Co-producing with D. James Goodwin, Broderick surrounds her voice in orchestral slipstreams that variously include electric and acoustic guitar, percussion, pedal steel, synths, and strings thanks to Portland locals Mirabai Peart and Anna Fritz. A four-woman choir joins Broderick on three tracks, and elsewhere, Broderick’s own voice layers in kaleidoscopic harmonies. Such rich recipes recall fare by Julianna Barwick and Sigur Rós, where the lead voice often functions more like another instrument than like a medium for expressing language. Taking a different approach from those artists, Broderick ensures that her voice articulates clearly in the production, more so than on her previous solo album Glider (2015). This choice does justice to the observant poetry that shimmers through her finest lyrics.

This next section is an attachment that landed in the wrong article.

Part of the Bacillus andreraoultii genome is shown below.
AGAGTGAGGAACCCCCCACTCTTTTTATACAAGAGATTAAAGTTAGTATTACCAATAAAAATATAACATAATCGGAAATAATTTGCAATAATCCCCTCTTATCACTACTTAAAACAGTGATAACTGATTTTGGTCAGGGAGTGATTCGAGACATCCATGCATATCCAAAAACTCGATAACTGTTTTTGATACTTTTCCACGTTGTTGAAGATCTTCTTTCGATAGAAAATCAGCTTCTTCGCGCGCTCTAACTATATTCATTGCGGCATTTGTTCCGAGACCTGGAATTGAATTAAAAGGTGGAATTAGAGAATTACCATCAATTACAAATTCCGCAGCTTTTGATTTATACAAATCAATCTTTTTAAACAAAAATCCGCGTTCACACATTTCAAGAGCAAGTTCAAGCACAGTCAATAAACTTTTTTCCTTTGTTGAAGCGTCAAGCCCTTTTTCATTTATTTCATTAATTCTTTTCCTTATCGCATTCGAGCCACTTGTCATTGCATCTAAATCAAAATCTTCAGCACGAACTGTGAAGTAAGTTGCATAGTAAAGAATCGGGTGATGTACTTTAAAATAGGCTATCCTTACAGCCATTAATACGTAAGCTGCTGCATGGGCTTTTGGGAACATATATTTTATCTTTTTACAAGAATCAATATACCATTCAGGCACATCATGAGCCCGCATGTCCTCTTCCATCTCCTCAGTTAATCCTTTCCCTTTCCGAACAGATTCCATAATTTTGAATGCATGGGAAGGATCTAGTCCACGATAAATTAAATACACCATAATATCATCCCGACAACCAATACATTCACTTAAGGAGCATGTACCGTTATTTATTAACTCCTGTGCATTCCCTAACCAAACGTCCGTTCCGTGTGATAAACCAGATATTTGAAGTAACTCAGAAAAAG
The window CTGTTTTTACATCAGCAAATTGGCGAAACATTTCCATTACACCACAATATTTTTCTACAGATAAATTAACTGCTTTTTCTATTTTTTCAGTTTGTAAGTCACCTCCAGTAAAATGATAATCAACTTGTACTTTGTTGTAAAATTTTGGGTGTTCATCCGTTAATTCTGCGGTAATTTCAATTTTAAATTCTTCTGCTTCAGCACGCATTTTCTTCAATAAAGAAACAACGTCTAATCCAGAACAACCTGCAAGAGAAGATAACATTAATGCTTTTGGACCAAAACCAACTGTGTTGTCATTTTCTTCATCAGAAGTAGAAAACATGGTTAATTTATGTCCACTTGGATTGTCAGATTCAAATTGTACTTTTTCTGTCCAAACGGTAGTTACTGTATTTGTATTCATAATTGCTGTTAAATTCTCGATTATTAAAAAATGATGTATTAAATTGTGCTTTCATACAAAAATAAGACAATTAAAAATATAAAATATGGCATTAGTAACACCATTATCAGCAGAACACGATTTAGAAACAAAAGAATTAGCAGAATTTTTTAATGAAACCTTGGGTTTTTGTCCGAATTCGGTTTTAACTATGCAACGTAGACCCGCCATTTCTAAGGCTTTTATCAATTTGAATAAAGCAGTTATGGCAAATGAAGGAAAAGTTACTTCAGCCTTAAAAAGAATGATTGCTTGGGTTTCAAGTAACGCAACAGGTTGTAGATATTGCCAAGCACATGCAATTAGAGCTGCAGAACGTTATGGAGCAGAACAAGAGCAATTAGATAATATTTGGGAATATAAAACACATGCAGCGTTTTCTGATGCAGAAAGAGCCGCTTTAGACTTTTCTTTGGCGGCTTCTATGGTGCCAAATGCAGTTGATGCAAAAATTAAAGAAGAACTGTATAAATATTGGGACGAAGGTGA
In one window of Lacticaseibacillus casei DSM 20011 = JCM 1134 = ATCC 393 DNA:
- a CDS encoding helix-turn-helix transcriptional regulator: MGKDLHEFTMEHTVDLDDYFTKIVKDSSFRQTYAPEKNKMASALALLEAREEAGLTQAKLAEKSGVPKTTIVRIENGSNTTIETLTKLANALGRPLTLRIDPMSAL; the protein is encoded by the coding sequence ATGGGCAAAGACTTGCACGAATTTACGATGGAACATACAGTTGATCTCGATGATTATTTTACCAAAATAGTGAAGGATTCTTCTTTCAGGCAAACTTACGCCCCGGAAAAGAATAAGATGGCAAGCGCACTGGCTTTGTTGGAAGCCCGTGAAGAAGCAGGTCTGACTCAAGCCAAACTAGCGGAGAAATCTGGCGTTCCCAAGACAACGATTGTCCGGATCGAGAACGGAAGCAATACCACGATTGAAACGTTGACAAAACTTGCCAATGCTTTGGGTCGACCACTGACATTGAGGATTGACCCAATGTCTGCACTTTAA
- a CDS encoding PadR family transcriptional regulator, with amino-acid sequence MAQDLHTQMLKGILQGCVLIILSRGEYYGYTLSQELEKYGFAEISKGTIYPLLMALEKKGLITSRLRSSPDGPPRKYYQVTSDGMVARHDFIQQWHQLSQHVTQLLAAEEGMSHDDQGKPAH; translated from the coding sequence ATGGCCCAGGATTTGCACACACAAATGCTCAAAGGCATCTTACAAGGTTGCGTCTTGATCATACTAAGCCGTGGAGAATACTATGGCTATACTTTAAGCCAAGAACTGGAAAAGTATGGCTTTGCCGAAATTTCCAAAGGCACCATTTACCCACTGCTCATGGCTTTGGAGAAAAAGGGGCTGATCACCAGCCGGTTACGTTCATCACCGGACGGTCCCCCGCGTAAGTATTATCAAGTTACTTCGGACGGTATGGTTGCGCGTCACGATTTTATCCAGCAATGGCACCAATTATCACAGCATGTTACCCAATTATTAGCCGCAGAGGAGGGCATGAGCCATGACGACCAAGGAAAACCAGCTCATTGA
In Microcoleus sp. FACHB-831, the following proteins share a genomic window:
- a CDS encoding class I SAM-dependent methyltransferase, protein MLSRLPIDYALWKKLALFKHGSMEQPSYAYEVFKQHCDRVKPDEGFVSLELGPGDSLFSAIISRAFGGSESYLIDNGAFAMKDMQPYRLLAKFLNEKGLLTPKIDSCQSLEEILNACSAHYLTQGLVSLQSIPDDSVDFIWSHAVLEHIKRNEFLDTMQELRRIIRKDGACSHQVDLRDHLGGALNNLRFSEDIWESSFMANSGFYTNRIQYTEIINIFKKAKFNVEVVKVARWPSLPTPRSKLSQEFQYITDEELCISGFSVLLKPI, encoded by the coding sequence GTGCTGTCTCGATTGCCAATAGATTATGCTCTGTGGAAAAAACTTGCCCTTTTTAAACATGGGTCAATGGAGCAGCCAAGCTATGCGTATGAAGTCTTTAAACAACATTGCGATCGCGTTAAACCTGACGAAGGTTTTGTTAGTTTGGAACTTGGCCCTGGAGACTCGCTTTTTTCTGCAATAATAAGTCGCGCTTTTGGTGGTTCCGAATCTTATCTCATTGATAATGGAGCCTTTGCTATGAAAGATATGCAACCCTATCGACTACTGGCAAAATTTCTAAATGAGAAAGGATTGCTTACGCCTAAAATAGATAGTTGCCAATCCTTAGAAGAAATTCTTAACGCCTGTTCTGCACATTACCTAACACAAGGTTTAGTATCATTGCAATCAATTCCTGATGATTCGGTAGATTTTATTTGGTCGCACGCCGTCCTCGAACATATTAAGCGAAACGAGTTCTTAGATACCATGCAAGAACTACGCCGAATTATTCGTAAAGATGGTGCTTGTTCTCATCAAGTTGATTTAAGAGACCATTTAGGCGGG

Following scene-setter “A Stilling Wind,” Broderick begins the process of self-examination that shapes the record. “I Try” lists a series of intentions, including “I try to wake up and keep the morning quiet before the world starts creeping in.” Between verses, the title repeats three times, the chorus becoming a mantra that evokes the counterintuitively exhausting process of trying to reach contentment. While many of these intentions are straightforward (“To carefully go and gently leave the hearts of my closest friends”), a more figurative line stands out for how the metaphor tumbles out and crowds the poetic line: “To not be the motionless body of the honeybee but have the stinger in me.” Here, Broderick’s delivery shifts from meditative to self-motivating; she draws out the word “stinger” with the cheeky bite that a more expressive singer like Bjork or Jenny Hval might add. This line exists because Broderick seems aware of her own gentle enchantment with the world, which makes for insightful songwriting but might present challenges in real life. “Nightcrawler” demonstrates this project of balancing self-scrutiny with empathy for other beings. Anticipating the 2017 solar eclipse that passed over Oregon, the singer considers what might happen to the small things living underground: “And whatever’s breathing on the bottom, bubbling through the crud / Might be eased by a dampness, when the moon covers us.”